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10 facts on Indo-German relations

There’s no comparing Germany and India in terms of size or population. However more connects the two countries than you might think.

Angela Merkel with Prime Minister Narendra Modi
Angela Merkel with Prime Minister Narendra Modi © dpa
  1. India is 3,287,469 km2 in size, or about nine times larger than Germany (357,578 km2) and it has 1.37 billion inhabitants, 16 times the population of Germany (83 million).
  2. Both countries are parliamentary democracies and federal republics. India gained independence from Great Britain on 15 August 1947, the Federal Republic of Germany was founded on 23 May 1949.
  3. Germany and India are linked by a joint interest in maintaining a rule-based international order. With Japan and Brazil, as part of the “G4” the two countries are championing a reform of the United Nations and the Security Council.
  4. As part of Indo-German government consultations, since 2011 the cabinets of both countries have convened biannually alternating between Germany and India. In early November 2019 they will meet for the fifth time.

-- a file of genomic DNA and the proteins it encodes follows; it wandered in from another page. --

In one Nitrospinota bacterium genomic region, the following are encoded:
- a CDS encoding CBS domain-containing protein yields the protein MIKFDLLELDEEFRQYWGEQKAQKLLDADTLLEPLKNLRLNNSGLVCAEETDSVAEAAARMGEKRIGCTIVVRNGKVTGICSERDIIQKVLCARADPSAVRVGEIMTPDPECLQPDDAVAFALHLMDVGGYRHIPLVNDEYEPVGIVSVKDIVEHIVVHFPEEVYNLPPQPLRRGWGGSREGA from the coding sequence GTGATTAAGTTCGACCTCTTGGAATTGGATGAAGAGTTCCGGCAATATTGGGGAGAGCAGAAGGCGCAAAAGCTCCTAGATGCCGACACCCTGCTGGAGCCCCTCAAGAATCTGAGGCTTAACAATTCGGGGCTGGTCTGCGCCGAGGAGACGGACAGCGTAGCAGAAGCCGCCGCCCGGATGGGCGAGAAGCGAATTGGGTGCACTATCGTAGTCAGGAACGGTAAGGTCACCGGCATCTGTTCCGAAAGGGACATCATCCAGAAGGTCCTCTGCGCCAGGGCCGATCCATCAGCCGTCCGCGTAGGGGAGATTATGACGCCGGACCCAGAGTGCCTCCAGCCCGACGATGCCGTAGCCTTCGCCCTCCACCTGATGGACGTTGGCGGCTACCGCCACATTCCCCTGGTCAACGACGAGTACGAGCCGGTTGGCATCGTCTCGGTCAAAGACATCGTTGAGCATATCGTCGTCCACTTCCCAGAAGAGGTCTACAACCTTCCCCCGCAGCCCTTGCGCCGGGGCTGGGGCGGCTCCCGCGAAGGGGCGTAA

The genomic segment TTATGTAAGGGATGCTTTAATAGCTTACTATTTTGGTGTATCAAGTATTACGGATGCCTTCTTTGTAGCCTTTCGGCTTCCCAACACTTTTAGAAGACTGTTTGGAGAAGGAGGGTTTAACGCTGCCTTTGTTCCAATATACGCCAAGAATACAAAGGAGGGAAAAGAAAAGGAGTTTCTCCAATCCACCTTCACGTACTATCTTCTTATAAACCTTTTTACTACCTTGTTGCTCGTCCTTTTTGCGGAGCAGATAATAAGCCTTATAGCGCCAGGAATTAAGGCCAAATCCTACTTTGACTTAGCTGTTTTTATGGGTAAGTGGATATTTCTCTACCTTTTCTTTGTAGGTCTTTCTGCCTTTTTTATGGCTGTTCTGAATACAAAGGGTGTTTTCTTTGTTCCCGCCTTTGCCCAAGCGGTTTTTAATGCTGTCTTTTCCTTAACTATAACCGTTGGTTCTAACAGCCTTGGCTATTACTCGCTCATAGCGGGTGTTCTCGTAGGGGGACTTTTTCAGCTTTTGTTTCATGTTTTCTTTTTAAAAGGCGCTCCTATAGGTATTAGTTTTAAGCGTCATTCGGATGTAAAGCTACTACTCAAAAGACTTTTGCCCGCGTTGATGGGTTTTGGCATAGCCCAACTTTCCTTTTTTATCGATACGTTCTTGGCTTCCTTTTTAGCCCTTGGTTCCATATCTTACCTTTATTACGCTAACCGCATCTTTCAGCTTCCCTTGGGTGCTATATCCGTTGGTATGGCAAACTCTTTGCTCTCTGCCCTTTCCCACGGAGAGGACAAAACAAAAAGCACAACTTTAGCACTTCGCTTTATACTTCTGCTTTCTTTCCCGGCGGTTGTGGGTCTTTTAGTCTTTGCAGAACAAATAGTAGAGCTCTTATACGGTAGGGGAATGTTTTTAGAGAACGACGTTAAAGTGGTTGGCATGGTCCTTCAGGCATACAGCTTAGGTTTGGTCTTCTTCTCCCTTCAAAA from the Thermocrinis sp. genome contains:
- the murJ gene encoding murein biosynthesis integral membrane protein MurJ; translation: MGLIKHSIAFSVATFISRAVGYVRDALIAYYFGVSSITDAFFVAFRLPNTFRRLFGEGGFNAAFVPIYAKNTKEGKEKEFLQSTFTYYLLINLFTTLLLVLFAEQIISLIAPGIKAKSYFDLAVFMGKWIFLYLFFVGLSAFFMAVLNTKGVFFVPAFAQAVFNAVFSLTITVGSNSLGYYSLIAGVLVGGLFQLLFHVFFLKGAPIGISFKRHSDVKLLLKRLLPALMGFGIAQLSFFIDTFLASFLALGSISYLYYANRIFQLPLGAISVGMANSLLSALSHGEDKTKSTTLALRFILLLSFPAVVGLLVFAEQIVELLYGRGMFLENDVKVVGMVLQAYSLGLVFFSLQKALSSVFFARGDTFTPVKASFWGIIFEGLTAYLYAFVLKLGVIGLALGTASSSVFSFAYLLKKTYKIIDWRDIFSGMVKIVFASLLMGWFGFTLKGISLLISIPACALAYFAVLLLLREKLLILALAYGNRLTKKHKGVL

5. Over 30 different consultation and dialogue formats show just how close the exchange of opinions and ideas is.
  6. Germany is the world’s fourth largest economy. India ranks seventh.
  7. Germany is India’s second largest development partner, with at present a total volume of almost EUR 10 billion and about 170 programmes running.
  8. India is amongst the countries with the most Goethe Institutes, called “Max Mueller Bhavan” institutes on the subcontinent in honour of the German Indologist. Over 18,000 people take part each year in German language courses in the six institutes in New Delhi, Kolkata, Chennai, Bangalore, Mumbai and Pune.
  9. For India, Germany is its second most important research partner after the USA. One lighthouse of cooperation is the German Science and Innovation House, which opened in New Delhi in 2012 as one of five such institutions the world over.
  10. 17,600 Indians form the second largest group of foreign students at German tertiary education institutes. Indians also constitute the second largest group of foreign doctoral students.

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